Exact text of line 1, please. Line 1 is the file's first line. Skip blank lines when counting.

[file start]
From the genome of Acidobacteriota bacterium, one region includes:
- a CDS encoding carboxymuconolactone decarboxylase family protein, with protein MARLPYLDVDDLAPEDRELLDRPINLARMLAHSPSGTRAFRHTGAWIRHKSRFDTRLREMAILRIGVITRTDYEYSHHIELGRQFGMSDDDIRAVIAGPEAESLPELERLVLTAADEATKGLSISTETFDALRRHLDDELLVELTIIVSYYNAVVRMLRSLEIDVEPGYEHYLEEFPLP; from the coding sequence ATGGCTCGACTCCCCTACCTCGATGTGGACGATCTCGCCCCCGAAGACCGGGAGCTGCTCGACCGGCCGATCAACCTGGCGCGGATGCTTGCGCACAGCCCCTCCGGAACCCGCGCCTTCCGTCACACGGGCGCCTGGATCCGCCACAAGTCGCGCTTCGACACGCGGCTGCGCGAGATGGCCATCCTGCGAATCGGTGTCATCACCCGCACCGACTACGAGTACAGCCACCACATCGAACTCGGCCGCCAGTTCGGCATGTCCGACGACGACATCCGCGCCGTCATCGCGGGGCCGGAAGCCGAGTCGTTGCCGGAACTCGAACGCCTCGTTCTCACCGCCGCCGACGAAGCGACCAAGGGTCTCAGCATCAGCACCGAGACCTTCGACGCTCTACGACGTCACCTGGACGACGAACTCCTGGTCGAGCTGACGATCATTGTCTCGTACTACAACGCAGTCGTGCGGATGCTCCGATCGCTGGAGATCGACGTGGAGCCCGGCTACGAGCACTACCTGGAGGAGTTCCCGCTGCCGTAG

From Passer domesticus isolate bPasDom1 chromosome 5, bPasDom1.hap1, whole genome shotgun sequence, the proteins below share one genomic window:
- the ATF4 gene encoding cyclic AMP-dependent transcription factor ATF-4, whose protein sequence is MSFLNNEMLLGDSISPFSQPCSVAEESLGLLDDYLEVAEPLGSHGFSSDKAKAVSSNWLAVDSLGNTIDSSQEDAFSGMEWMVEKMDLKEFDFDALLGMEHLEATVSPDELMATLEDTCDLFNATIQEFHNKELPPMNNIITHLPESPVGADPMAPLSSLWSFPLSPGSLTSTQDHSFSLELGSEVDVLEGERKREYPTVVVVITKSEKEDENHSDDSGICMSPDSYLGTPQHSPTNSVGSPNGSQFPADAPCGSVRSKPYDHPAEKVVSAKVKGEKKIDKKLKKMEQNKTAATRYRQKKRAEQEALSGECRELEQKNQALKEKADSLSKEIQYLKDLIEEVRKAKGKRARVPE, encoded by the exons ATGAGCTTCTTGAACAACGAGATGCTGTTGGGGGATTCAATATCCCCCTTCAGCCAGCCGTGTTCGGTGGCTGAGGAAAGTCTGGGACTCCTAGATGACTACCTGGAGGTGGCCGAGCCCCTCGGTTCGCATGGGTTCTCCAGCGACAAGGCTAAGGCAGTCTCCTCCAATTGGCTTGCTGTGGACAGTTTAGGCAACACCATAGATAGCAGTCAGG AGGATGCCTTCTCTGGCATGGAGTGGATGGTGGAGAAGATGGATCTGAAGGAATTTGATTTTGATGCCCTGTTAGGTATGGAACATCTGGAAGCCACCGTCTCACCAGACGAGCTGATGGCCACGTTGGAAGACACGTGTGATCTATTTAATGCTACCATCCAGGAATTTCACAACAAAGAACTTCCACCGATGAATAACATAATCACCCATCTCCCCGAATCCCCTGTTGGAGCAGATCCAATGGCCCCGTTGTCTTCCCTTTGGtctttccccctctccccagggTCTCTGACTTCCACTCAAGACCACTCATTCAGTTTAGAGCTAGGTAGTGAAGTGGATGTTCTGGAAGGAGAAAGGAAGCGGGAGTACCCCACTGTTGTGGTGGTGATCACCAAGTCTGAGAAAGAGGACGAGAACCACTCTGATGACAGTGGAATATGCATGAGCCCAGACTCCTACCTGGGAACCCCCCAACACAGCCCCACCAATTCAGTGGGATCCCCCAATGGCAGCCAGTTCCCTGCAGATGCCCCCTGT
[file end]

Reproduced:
From the genome of Acidobacteriota bacterium, one region includes: